And then it happened. A little one, probably only about six, slipped on the second step and slid down the rest of them onto the walkway, landing on his bottom. I was mortified. I ran out to help him but he had already popped back up, no tears to be seen, and started running towards the next house. I asked his parents if he was ok and they laughed and said he was fine. Then, it happened again! Right at the end of the night! By now, all that were left out were the teenagers that were too old to be trick-or-treating. But hey, free candy – am I right??
This kid was probably fifteen and dressed in some kind of slasher costume that made no sense to me (but whatever), and the exact same thing happened. His foot slipped on the second step and he slid down the rest of the stairs on his bottom. He also popped right back up and said he was fine, but the jeering from his friends definitely bent his ego slightly. However, after two falls, it was clear that the front porch steps had to be re-built before the next Halloween.
I wish I still had a good picture of the front steps…again, playing catch-up on two year’s worth of changes on the house means that sometimes you don’t have “before” pictures! First, before we talk about how tiny these stairs actually were, a little education for those who don’t know: A stair tread is the horizontal part of the stairs that you step on, while a stair riser is the vertical part of the stair that supports the stair tread. In the United States, a stair tread is typically a minimum of ten inches. That’s big enough to fit any size foot in any size shoe, boot, heel, sandal, what-have-you. A standard US stair riser is no more than seven and three quarter inches. That helps prevent tripping going up or down the stairs.
In the picture below, my dad had gotten to the old stairs too quickly and I missed a good “before” shot, but you can see how deep the stringer (The supporting member running the length of an incline stair upon which the treads and the risers are mounted) is – which is to say, not very! The treads were about eight inches deep. You would think that two inches wouldn’t be that big of a deal, but to give you a better visual: When I went up and down those stairs to water my plants in the summer, I was waddling up them with my feet turned out like a penguin. No wonder I had two casualties that night! You can also see in the picture how the stringer and base were rotting away because the lumber wasn’t pressure treated.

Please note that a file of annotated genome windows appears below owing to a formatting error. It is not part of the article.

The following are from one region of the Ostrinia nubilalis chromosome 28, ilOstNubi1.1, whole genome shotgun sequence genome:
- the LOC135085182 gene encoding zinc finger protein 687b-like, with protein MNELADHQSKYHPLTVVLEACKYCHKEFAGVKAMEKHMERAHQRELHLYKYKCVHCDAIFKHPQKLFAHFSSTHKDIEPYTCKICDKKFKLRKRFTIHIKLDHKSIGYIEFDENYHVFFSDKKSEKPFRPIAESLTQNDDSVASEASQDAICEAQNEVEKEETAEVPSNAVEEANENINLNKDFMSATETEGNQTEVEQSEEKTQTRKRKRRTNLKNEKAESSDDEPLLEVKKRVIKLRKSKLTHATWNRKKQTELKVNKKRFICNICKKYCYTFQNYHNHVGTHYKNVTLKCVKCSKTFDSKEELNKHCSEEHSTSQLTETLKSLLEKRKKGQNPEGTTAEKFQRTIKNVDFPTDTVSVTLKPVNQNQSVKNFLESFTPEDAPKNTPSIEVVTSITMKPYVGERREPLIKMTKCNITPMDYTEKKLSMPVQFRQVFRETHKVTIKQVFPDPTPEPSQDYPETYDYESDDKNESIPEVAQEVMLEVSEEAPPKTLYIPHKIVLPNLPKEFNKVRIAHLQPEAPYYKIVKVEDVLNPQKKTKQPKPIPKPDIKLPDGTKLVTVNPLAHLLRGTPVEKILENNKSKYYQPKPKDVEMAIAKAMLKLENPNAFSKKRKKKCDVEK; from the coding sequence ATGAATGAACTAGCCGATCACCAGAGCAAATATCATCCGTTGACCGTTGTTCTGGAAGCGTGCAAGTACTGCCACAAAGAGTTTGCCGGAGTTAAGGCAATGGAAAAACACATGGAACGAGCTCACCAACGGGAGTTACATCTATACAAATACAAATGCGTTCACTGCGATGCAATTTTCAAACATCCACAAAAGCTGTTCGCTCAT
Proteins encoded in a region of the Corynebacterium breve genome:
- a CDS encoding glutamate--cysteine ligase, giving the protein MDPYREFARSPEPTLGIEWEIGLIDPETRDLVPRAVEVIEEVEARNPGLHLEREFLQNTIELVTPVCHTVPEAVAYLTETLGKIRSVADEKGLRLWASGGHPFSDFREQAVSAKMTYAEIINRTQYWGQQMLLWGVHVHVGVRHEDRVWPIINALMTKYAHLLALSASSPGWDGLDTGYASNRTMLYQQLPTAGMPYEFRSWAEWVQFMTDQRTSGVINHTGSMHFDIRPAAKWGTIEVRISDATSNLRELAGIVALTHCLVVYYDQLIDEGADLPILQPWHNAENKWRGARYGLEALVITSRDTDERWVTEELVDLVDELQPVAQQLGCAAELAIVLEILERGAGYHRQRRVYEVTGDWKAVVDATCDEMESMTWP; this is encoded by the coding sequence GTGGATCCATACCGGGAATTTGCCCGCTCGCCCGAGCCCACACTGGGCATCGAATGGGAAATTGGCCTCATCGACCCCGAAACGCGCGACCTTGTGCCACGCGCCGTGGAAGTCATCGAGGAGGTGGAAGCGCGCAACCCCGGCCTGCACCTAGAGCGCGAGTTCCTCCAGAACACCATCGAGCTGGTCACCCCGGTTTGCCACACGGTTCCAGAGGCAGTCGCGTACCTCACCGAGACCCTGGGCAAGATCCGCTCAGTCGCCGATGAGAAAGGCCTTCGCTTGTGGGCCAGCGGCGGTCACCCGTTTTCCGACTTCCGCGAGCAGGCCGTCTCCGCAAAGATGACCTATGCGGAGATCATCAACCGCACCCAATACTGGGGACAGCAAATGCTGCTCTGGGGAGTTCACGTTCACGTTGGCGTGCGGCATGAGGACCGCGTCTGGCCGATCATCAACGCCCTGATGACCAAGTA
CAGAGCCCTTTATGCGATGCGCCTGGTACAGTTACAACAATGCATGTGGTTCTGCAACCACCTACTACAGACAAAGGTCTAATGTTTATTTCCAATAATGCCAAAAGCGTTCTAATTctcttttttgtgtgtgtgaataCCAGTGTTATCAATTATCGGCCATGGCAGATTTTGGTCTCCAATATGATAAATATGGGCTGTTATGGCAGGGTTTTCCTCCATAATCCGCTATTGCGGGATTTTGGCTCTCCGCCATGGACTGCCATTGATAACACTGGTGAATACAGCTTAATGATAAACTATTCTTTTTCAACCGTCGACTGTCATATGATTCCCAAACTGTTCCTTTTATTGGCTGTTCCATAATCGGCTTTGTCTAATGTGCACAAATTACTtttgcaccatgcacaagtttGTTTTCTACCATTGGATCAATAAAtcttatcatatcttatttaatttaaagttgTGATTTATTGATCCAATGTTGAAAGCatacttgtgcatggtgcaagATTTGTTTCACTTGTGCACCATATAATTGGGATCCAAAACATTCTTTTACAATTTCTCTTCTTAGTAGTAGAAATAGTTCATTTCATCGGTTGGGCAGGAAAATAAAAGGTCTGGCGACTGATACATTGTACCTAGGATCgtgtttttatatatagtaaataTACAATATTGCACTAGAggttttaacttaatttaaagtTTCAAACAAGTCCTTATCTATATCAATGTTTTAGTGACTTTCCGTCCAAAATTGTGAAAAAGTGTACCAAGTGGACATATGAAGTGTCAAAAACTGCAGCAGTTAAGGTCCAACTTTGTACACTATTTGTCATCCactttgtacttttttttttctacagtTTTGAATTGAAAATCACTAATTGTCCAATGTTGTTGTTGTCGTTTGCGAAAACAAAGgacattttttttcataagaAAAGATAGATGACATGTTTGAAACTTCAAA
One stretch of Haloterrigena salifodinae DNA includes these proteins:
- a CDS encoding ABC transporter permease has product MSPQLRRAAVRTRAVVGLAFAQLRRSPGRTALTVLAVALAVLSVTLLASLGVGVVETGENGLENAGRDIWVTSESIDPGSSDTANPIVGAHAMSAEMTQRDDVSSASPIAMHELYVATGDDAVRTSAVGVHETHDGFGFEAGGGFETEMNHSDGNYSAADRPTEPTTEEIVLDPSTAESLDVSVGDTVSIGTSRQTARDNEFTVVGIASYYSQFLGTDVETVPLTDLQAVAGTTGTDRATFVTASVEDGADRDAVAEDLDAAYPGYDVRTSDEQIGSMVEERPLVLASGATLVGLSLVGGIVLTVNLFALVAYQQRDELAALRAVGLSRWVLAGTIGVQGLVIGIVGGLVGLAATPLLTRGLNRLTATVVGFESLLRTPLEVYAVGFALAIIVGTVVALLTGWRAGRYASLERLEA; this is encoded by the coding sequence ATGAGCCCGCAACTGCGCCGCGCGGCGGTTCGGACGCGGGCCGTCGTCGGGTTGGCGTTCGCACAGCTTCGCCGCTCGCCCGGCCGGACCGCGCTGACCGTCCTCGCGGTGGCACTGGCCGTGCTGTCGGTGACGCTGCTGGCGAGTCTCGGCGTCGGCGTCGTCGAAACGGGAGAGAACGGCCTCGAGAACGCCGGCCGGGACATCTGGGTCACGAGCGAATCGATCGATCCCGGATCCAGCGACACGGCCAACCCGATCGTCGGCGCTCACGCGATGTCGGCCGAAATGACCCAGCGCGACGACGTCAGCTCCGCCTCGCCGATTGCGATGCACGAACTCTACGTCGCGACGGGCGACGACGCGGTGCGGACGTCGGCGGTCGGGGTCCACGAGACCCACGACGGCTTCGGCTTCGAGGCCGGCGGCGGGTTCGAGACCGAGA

Dad bought and assembled a whole new support structure out of pressure treated wood and extended the tread to the proper ten inches it should have been. We chose to use the same material the porch was made out of for the tread and to cover the riser and the stringer – Trex flooring. Not exactly period correct, but I wanted everything to match and I never wanted to have an issue with rot again. We installed new hand railings (White plastic. Again, not period correct or what I would have wanted ideally, but I can keep them clean and since they will be out from under the eaves and exposed to the elements, they will stand the test of time. Whenever we renovate the front porch, they might be replaced with wood…maybe), which also brought the railing height up to code, which it wasn’t prior to this.
I love my front steps now. They are easy to spray down and keep clean, I have no worries about anyone tripping or slipping on them, and the railings are sturdy and supportive. Our second Halloween was an even bigger hit than the first with no falls down the stairs. These littler projects aren’t the most exciting, dramatic things you could do for a home, but sometimes getting the projects done that are the “back burner” projects feel the best because you know that they will keep falling lower and lower on the priority list. Our front steps were one of those. But shouldn’t the front steps of your home – the thing that welcomes friends, neighbors, and family into the place you spend your life – be the most sturdy, reliable, functional part of your home to carry you over the threshold?
“My soul can find no staircase to heaven, unless it be through Earth’s loveliness” – Michelangelo